Same-Sex Couples in Illinois Have Increased Need for Pre-Marriage Planning
This June, Illinois same-sex couples will be able to marry pursuant to a bill passed by the Illinois General Assembly in November. While this public act treats all couples the same for the purposes of state law, married same-sex couples still have unique legal issues to consider.
When a same-sex marriage ends, obtaining divorces may prove problematic for Illinois couples who leave the state after their marriages end. Today, at least 16 other states, the District of Columbia and the federal government will recognize same-sex marriage from Illinois. However, if a couple married in Illinois moves to a state that doesn’t recognize same-sex marriage, they may be unable to divorce. These couples may have to establish residency in a state that recognizes gay marriage in order to divorce.
Same-sex couples in Illinois who are considering marriage should seriously consider drafting and signing a prenuptial agreement. Prenuptial agreements are contractual arrangements between spouses, intended to offer clear legal resolution to some of the more complicated issues associated with a divorce proceeding.
To be clear, a prenuptial agreement may still not permit a same-sex couple to divorce in a state that does not recognize same-sex marriage. However, the agreement can address other issues associated with divorce. Most notably, the agreement can expedite property division and other financial issues between the couples. As a result, a prenuptial agreement can go a long way to help a same-sex couple move on with their separate lives, even in the face of conflicting and confusing among between state rules.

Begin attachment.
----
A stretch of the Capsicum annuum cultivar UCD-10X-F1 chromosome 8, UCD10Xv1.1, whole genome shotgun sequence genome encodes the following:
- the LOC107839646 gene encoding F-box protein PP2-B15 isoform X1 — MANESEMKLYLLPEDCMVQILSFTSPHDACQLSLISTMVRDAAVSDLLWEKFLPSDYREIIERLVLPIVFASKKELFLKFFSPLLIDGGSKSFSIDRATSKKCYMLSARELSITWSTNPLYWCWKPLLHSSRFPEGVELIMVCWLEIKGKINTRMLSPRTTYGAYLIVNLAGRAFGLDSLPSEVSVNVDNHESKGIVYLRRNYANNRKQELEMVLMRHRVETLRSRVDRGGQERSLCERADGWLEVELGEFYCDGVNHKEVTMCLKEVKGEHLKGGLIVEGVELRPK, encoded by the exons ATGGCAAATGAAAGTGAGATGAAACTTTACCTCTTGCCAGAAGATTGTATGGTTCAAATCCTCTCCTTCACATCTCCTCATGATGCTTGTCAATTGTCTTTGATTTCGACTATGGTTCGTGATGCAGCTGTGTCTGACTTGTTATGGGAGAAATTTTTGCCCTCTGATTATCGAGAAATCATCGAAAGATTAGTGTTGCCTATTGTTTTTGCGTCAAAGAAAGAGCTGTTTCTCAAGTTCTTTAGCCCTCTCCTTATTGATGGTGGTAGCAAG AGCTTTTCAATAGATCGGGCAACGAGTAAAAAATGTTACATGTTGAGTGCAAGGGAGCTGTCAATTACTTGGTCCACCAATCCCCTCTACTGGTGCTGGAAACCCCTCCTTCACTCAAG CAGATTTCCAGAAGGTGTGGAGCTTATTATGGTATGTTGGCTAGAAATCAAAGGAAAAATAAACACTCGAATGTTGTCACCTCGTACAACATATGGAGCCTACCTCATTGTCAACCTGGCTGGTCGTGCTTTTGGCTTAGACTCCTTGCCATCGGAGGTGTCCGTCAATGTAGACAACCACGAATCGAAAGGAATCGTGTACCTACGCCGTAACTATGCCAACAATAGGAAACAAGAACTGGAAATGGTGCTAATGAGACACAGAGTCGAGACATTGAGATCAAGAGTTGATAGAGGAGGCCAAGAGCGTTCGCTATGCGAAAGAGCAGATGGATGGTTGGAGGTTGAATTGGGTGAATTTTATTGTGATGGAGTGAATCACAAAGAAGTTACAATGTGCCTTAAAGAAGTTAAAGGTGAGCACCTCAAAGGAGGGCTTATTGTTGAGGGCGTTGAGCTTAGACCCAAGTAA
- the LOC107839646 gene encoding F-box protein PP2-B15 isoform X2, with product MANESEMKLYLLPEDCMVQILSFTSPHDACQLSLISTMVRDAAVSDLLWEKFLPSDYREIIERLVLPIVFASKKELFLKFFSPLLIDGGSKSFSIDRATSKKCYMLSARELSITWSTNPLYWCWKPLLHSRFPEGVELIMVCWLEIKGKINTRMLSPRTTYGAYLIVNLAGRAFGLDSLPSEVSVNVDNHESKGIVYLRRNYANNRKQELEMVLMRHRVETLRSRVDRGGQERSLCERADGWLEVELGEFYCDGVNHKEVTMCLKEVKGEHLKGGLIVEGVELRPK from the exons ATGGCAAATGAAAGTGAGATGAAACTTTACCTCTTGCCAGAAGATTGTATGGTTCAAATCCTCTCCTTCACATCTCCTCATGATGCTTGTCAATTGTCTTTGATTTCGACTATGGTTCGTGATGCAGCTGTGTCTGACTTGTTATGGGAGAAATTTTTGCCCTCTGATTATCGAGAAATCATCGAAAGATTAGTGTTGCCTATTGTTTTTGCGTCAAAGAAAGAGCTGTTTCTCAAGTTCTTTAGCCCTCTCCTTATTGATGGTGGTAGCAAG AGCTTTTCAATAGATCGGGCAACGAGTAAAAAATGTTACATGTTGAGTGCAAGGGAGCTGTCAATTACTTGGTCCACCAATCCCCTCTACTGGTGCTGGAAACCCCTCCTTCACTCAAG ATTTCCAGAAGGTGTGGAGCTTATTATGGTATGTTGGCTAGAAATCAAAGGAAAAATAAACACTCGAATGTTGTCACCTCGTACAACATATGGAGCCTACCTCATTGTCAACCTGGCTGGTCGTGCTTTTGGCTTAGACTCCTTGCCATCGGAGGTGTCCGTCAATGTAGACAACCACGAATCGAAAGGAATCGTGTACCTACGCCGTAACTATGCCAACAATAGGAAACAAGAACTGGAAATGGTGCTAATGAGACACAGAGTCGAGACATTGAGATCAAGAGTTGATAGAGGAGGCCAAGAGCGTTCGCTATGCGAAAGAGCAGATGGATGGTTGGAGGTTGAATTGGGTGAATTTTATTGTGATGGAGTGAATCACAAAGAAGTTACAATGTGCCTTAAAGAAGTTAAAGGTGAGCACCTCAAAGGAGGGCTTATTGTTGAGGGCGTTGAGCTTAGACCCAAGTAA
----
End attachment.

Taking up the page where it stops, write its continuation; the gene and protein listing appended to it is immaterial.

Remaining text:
In addition to agreements spelling out property arrangements, same-sex couples should also think about potential child custody issues before the wedding. For example, when a same-sex marriage ends, the biological parent may oppose shared custody with the non-biological parent. This challenge can be even more acute when the state in which one resides refuses to consider custody via traditional divorce proceedings. To avoid a thorny custody dispute, the non-biological parent should consider other options, like legally adopting children of the marriage at the time of birth. This way, whether or not the marriage is recognized, the adoption is.
Same-Sex Couples Should Seek Legal Advice Before the Wedding
The legal process of traditional divorce can be complicated and involve many issues. The complexities of a divorce proceeding can be magnified for same-sex couples, as this remains a new and fluctuating area of law.
An experienced attorney can help ensure that your rights are protected. If you are considering same-sex marriage, or if you already in a same-sex marriage, an experienced Illinois divorce and family law attorney can advise you on property, custody and other issues in this area. Contact the Law Office of Nicholas W. Richardson, P.C., for help in Palatine and throughout Chicago’s Northwest Suburbs.